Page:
The carrots are really just caramelized carrots with some fancy mustard added. The green tea tiramisu is from My Sweet Vegan.

Thursday, 6 November 2008

I might be a party pooper

...but voting overwhelmingly to deny gay people the same rights as straight people takes the veneer of "progress" off electing a black president. One step forward, several steps back.

Anyway. No time for deep political commentary here. Must go have hot, out-of-wedlock queer sex. Over and over. Bye!

Tuesday, 4 November 2008

try a little priest...

Ahem. We interrupt Ducky's Modern Medieval to bring you: Halloween! My favorite holliday of the year. Why can't we do this every month? My costume this year had a culinary component. The Demon Barber of Fleet Street presents: PIES!

Filling: 2 onions, chopped. 1 cup or so of walnuts, also chopped. About a pound of mushrooms, also chopped (are you seeing a theme with the chopping here?) and tvp (it comes pre-chopped, sadly). Fry everything in your best olive oil except the tvp. Add sage, thyme, a bit of garlic and more black pepper than you really think is advisable. This thing depends on the pepper, so don't be shy. Add tvp and enough soup stock to cover, or water + a good tablespoon of marmite. Make pies. Dress up like Sweeney Todd. Sing. Eat.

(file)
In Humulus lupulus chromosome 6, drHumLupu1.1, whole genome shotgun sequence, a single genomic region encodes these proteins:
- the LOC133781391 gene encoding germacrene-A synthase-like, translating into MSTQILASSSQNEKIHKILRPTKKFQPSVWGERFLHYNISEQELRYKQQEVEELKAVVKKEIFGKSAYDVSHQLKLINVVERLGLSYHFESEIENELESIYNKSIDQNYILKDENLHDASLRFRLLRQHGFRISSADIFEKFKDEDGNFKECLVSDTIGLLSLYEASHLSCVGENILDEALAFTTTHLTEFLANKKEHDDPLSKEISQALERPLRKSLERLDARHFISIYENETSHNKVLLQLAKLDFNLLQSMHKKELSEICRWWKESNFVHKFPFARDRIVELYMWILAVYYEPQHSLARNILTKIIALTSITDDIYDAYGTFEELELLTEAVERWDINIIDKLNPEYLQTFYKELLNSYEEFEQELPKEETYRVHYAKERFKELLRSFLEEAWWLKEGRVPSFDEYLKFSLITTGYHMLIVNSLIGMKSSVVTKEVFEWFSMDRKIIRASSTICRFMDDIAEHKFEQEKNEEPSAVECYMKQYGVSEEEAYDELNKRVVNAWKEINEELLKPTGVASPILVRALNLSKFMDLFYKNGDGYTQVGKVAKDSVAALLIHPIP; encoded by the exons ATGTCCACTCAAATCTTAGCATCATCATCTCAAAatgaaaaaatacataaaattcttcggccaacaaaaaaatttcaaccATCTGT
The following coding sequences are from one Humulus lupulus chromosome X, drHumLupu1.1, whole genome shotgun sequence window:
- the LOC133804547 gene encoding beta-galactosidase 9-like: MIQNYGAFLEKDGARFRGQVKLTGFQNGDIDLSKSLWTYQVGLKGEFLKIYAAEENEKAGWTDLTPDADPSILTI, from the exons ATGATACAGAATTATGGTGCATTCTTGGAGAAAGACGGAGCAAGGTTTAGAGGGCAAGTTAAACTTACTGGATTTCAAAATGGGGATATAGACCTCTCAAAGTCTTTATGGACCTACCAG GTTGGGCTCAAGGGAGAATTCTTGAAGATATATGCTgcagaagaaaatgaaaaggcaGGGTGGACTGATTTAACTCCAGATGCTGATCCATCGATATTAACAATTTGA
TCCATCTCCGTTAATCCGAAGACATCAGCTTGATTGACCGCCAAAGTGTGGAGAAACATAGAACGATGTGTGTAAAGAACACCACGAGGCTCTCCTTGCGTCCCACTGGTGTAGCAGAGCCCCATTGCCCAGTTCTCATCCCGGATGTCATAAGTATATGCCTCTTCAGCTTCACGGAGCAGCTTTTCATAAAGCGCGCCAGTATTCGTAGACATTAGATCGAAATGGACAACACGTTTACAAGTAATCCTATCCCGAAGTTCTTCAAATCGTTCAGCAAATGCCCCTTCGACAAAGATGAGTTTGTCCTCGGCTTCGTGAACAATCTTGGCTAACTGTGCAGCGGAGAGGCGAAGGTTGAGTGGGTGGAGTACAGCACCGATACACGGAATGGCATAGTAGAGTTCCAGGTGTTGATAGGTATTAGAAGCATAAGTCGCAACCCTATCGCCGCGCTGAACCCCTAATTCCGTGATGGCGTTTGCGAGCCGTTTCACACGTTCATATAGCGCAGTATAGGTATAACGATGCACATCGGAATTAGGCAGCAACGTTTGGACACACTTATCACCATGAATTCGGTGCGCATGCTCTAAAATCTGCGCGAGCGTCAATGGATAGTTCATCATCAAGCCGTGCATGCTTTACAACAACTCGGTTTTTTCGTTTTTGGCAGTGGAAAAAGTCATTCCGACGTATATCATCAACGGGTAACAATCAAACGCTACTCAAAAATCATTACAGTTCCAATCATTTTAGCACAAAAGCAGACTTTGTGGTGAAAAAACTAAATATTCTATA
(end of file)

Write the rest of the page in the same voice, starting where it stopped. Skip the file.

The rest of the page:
If you replace the tvp with cooked puy lentils and then blend it all up, this makes a killer pate. Oh yes.

I used the pastry recipe from Tofu for Two, but I used water instead of soy milk. Usually I hate making pastry, but this was nearly painless.

music: uh... do I really have to tell you?

I also couldn't resist posting this turnip soup. It was fast and oh-so-autumnal and yummy

Onions, turnip, water, garlic, cumin, bay leaf, salt (cook these) and when the turnip is done add: lemon, saffron, chopped bok choy and heat through but don't make the bok choy mushy. Garnish with pomegranite seeds. That's it. Fast and simple.

No aplogies for the short and near-incoherent post. I'm doing NaNoWriMo and still have a job, so all of my grammar is going towards those at the moment. Deal with it. The soup is still the yum. What more do you want?